Potholes, ice melt and car wash lines come with big thaw

According to Triple A, potholes cost U.S. drivers $3 billion every year.



YOUNGSTOWN, Ohio (WKBN) – The mostly mild winter in Northeast Ohio isn’t doing much to keep the pothole problem at bay. In fact, the recent freezing temperatures and the warm-up p coming this weekend could create more potholes.

According to Triple A, potholes cost U.S. drivers $3 billion every year. A survey by the automobile club also reveals that middle and lower income individuals are the most worried about potholes because repairs can be costly.

Crews were already out Friday in Mahoning County repairing roads. Mahoning County Engineer Pat Ginnetti said the mild weather heading into the weekend is giving them a head start on the work.

AAA recommends these safety tips to protect you and your vehicle:

  • Inspect Tires – The tire is the most important cushion between a car and a pothole. Make sure tires have enough tread and are properly inflated. When checking tire pressures, ensure they are inflated to the manufacturer’s recommended levels, which can be found in the owner’s manual or on a sticker on the driver’s door jamb
  • Inspect Suspension – Make certain struts and shock absorbers are in good condition. Changes in vehicle handling, excessive vibration or uneven tire wear can indicate bad shocks or struts. Have the suspension inspected by a certified technician if you are unsure
  • Look Ahead – Make a point of checking the road ahead for potholes. An alert driver may have time to avoid potholes, so it’s important to stay focused on the road and not any distractions inside or outside the vehicle. Before swerving to avoid a pothole, check surrounding traffic to ensure this will not cause a collision or endanger nearby pedestrians or cyclists
  • Slow Down – If a pothole cannot be avoided, reduce speed safely being sure to check the rearview mirror before any abrupt braking. Hitting a pothole at higher speeds greatly increases the chance of damage to tires, wheels and suspension components
  • Beware of Puddles – A puddle of water can disguise a deep pothole. Use care when driving through puddles and treat them as though they may be hiding potholes
  • Check Alignment – Hitting a pothole can knock a car’s wheels out of alignment and affect the steering. If a vehicle pulls to the left of right, have the wheel alignment checked out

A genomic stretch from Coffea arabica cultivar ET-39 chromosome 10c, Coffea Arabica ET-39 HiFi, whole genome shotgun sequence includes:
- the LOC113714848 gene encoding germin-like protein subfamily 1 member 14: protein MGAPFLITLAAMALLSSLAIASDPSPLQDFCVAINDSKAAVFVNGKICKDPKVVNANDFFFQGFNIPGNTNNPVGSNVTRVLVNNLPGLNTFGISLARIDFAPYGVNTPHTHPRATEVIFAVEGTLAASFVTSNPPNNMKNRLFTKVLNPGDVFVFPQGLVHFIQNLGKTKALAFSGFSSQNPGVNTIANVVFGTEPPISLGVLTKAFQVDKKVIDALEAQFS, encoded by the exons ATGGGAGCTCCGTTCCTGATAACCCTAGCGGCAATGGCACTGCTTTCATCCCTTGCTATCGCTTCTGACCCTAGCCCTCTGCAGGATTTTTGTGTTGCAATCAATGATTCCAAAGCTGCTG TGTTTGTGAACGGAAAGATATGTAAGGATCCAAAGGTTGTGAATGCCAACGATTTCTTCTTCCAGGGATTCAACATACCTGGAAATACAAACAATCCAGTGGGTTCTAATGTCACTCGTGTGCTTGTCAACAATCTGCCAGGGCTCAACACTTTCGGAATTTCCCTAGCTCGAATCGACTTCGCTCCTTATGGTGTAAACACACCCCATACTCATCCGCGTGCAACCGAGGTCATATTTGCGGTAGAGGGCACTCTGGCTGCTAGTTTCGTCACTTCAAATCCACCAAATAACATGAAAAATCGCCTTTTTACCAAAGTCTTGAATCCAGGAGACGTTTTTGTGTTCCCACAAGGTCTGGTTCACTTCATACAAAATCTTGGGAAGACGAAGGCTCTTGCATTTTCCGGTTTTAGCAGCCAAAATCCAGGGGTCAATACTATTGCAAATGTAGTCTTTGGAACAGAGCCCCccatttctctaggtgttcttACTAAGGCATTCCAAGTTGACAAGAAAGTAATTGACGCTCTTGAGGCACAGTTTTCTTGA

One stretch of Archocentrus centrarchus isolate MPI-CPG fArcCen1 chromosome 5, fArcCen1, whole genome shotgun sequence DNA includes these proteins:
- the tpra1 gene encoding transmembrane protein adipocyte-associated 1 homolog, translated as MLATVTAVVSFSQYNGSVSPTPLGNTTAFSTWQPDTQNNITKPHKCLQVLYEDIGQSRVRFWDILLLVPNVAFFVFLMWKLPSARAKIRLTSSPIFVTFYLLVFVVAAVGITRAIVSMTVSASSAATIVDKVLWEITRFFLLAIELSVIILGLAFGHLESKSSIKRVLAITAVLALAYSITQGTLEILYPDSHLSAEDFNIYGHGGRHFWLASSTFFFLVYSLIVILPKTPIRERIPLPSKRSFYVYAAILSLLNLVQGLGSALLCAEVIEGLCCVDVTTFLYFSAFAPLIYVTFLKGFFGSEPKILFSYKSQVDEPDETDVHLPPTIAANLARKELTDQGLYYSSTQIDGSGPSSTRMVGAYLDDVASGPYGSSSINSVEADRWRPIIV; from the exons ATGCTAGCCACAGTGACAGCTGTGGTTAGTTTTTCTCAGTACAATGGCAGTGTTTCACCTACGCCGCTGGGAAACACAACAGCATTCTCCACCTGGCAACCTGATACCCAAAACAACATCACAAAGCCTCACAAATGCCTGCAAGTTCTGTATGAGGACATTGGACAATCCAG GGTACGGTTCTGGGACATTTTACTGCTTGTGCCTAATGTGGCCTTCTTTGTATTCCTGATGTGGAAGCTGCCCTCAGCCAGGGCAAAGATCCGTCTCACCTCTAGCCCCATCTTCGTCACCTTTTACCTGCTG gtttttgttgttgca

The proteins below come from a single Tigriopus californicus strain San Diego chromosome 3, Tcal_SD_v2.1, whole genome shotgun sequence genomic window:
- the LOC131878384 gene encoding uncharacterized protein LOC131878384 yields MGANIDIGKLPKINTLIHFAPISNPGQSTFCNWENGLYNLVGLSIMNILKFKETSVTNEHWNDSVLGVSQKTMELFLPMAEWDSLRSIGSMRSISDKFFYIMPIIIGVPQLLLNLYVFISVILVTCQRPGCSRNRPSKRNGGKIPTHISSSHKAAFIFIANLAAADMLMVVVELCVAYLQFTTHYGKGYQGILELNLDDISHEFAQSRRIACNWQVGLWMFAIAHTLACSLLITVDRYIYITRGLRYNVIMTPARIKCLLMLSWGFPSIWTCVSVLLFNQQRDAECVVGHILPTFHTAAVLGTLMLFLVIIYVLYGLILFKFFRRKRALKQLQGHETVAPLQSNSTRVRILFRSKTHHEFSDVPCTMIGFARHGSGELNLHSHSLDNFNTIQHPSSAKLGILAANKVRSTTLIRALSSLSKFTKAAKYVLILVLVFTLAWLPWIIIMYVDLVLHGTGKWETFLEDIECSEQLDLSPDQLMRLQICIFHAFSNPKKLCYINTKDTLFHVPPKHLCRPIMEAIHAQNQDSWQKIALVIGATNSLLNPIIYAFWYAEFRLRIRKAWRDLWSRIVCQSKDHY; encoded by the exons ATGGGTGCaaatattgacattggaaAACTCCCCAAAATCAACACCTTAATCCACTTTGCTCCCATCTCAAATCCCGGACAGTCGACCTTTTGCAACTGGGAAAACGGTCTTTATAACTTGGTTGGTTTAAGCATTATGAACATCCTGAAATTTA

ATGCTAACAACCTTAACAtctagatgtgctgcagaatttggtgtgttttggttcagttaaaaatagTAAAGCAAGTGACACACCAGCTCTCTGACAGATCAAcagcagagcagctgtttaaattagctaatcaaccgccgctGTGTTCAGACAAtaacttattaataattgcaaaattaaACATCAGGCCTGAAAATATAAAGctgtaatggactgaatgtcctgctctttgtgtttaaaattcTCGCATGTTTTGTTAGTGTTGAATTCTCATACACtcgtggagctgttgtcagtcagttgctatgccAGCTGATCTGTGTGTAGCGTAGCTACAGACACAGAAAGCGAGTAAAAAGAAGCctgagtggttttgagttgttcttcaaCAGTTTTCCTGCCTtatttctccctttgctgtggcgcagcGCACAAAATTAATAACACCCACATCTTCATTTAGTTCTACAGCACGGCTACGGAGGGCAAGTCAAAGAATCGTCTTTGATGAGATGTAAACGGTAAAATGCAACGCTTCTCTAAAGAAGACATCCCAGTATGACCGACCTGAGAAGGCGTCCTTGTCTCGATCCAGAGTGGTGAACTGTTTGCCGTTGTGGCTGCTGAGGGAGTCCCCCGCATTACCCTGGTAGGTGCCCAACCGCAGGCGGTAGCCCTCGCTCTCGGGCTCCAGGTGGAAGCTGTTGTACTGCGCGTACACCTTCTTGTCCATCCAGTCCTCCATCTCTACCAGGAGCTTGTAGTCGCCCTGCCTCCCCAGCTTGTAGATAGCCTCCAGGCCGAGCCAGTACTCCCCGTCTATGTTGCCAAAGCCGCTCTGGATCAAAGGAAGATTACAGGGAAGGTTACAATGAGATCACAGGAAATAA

• Recognize Noises/Vibrations – A hard pothole impact can dislocate wheel weights, damage a tire or wheel, and bend or even break suspension components. Any new or unusual noises or vibrations that appear after hitting a pothole should be inspected immediately by a certified technician.

Potholes wont’ be the only problem as the snow melts. Parts of the Valley will be faced with flooding concerns and the windy weather could loosen icicles that are hanging precariously from roofs.

It’s important to beware of surroundings and keep an eye on melting icicles.

Photos: Icicles around the Valley

Removing icicles from a roof should be done by lightly tapping them to avoid damaging roof shingles.

Car washes will feel the benefits of the big thaw this weekend. Jen McDonagh, owner of J&M Brushless Car Wash in Boardman, says she expects more than 500 customers on Saturday and Sunday.

“It’s absolutely wonderful. We have cars lined up Route 224. We do our best to keep the cars off 224 for the safety of traffic. I have a guy in the parking lot who will try to keep the cars double and tripled lined,” McDonagh said.

When temperatures fall to the low teens, the car wash sometimes closes to avoid damaging vehicles.

WKBN 27 First News provides commenting to allow for constructive discussion on the stories we cover. In order to comment here, you acknowledge you have read and agreed to our Terms of Service. Commenters who violate these terms, including use of vulgar language or racial slurs, will be banned. No links will be permitted. Please be respectful of the opinions of others. If you see an inappropriate comment, please flag it for our moderators to review.

Leave a Reply

Fill in your details below or click an icon to log in:

WordPress.com Logo

You are commenting using your WordPress.com account. Log Out / Change )

Twitter picture

You are commenting using your Twitter account. Log Out / Change )

Facebook photo

You are commenting using your Facebook account. Log Out / Change )

Google+ photo

You are commenting using your Google+ account. Log Out / Change )

Connecting to %s